On July 16, Romney’s pollster, Neil Newhouse, wrote a campaign memo noting that, despite Obama vastly outspending his candidate on advertising, the President’s lead had narrowed. On that date in 2008, Obama had led McCain by 4.5 percentage points; he now led Romney by only by 2.4. Voters were giving Romney the edge on who could best deal with the economy, which continued to rank as their No. 1 issue. “Voters are frustrated with President Obama’s failure to keep his promises from the 2008 campaign and don’t truly believe the next four years will be any different from the last 3½,” Newhouse wrote.

And Romney’s supporters were more motivated to actually vote. By July, only 39 per cent of Democrats said they were enthusiastic about voting, compared to 51 per cent of Republicans, according to Gallup. Four years earlier, 61 per cent of Democrats had been excited. Obama’s challenge was in some ways the precise opposite of Romney’s: while the Republican had to convince ordinary Americans that he was a mainstream politician without an extremist agenda on taxes or war, Obama had to persuade the leftish base of his own party that he was more than a rudderless compromiser who had capitulated one time too many to congressional Republicans.

With partisan gridlock grinding the legislative process to a halt, Obama looked for unilateral ways to deliver for his core coalition: women, gays and lesbians, Latinos, African Americans and environmentalists. The push for comprehensive climate change legislation had died in Congress, but acting through unilateral regulations, Obama was able to deliver on higher emissions standards for cars and power plants. And his State Department rejected the first proposed route for the Keystone XL pipeline from Alberta’s oil sands, though routing over an aquifer in Nebraska was the issue, not the carbon emissions.

For gays and lesbians, he ended the ban on gays serving openly in the military, and in May, he personally came out in favour of gay marriage, the first sitting president to do so.

More important, though, was the Latino and Hispanic vote, because they made up a growing share of the population in swing states that Obama would need to win the presidency. Obama had promised in 2008 that he would pass comprehensive immigration reform, opening a pathway to citizenship for the estimated 11 million undocumented immigrants living without legal status in the U.S. But he had failed to push for the legislation, using his political capital on his health care reform instead. Not just that, he had increased immigration enforcement, sending deportations to record levels. So in June, Obama announced the government would now suspend deportations of young people who were brought into the U.S. as children without authorization. Congress had failed to pass a similar law, known as the DREAM Act. Now with Obama’s unilateral move, as many as 1.7 million young people would be able to apply for work legally and qualify for tuition subsidies. It was highly controversial: a group of federal immigration agents even sued the government, arguing they were being forced to break the law.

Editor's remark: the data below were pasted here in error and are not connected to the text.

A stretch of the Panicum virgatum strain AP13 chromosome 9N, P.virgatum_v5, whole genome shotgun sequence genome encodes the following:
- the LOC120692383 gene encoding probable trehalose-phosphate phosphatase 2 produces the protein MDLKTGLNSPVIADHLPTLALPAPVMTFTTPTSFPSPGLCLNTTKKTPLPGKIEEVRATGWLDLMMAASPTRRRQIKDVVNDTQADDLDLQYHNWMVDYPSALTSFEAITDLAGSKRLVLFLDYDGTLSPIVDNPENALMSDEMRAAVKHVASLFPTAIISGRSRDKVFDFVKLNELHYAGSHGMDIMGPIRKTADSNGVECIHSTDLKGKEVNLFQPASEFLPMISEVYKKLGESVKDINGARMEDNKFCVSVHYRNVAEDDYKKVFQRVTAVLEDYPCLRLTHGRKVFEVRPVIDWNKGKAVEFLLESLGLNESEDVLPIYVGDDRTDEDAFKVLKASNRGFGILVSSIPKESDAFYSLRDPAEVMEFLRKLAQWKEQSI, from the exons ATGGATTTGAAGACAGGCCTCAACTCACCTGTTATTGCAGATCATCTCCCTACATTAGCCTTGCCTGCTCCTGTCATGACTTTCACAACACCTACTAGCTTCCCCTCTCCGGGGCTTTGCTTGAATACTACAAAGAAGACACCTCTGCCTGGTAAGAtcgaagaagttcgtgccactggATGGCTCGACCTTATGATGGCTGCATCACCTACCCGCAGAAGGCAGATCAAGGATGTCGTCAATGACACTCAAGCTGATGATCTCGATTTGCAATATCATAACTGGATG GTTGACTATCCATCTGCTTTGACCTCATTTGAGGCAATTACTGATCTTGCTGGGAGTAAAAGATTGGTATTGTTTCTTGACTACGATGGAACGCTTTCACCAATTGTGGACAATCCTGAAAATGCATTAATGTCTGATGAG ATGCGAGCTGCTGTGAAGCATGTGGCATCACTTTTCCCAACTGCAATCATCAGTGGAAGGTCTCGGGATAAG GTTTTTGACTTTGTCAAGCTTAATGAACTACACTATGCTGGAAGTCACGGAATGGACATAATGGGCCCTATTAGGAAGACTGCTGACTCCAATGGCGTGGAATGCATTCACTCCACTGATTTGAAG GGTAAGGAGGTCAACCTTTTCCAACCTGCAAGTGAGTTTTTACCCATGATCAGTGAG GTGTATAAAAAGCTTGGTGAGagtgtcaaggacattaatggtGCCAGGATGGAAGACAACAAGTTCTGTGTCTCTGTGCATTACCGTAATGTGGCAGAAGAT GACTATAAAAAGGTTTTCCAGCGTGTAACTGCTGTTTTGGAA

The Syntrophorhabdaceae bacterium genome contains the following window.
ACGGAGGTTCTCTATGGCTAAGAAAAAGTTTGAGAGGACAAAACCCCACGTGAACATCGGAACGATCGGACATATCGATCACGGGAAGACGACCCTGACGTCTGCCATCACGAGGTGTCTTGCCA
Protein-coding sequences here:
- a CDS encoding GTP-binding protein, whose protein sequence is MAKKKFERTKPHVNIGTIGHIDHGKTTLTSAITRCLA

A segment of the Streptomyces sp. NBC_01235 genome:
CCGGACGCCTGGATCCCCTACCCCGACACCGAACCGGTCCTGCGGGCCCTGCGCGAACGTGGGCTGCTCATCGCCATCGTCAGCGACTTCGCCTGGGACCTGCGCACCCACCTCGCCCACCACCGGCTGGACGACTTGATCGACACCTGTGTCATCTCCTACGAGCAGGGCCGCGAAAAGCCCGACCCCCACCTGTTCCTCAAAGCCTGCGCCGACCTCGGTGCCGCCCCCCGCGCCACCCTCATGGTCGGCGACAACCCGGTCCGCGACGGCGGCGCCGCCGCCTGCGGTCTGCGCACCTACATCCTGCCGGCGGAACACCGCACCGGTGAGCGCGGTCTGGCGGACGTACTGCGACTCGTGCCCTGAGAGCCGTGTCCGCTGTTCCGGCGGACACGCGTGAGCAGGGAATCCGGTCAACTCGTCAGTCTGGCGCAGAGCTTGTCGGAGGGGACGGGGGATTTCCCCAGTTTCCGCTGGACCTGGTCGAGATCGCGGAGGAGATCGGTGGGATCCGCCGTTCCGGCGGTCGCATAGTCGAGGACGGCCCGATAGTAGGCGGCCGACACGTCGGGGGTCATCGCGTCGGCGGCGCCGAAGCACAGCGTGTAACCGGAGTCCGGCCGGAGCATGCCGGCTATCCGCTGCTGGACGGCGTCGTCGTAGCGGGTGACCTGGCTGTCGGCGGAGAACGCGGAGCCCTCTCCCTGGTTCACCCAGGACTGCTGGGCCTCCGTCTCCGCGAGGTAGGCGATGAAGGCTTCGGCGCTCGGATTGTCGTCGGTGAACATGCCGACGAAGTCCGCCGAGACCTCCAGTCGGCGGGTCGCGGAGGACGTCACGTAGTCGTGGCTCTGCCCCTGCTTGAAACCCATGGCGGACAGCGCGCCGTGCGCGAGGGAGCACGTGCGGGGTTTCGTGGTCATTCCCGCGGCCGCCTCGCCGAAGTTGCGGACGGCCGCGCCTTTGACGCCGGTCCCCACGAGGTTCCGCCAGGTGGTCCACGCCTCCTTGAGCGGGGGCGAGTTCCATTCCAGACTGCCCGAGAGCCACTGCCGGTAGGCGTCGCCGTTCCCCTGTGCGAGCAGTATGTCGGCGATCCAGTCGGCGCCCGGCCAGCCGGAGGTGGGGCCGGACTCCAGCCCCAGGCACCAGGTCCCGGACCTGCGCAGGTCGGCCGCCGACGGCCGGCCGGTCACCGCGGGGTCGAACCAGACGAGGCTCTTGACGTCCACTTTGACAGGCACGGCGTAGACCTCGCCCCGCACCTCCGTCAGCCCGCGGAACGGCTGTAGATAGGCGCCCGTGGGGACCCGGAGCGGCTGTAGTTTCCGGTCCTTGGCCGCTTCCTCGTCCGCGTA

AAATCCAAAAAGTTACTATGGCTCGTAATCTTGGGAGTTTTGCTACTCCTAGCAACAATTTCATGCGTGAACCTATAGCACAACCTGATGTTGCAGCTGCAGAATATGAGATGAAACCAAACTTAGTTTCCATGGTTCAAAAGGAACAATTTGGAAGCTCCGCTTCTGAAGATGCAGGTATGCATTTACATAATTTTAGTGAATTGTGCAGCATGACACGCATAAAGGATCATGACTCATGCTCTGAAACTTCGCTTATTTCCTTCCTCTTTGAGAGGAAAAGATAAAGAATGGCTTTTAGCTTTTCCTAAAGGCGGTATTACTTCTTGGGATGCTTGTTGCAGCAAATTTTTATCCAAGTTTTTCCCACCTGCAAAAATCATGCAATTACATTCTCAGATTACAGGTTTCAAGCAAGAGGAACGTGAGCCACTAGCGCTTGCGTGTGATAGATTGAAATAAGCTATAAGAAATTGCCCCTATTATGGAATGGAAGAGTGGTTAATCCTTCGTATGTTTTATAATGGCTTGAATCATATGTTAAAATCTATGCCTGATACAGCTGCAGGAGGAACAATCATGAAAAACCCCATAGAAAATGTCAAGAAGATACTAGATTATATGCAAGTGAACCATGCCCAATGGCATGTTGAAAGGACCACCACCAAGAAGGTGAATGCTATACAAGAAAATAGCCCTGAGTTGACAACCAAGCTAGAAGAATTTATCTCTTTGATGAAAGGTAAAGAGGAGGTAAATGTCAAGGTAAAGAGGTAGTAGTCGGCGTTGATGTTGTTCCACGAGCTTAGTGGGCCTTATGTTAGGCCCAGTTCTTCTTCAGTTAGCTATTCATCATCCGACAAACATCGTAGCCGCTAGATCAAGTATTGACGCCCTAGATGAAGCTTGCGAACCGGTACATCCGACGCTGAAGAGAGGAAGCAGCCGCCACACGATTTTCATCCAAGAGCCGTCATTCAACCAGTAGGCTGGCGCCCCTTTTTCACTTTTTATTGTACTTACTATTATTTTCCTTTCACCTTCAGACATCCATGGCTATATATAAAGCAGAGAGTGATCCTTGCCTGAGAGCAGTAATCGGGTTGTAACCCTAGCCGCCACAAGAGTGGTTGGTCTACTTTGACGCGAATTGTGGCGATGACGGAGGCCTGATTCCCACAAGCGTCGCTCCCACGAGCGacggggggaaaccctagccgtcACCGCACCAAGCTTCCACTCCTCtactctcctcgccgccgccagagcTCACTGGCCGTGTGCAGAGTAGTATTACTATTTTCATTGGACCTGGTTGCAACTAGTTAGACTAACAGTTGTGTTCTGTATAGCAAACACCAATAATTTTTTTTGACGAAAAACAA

The move boxed Romney in. During the Republican primary debates, he had said he’d veto the DREAM Act. The young people who may have known no home other than America, he said, should “return home, apply and get in line with everyone else.” Back when he was still trying to appeal to conservatives, Romney had outlined his solution for illegal immigration: “The answer is self-deportation,” Romney said. “People decide that they do better by going home because they can’t find work here because they don’t have legal documentation to allow them to work here.” This time, in the wake of Obama’s announcement, Romney was silent.

The impact of Obama’s unilateral move was exactly what he’d hoped. A CNN poll found that 80 per cent of Americans supported the policy, and almost nine in 10 Latinos supported it, according to polls by the Pew Hispanic Center. Obama’s support among Latino voters reached 70 per cent support and stayed in that neighbourhood as Election Day approached. Romney was drawing only 21 per cent of Latino support—10 points less than McCain in 2008.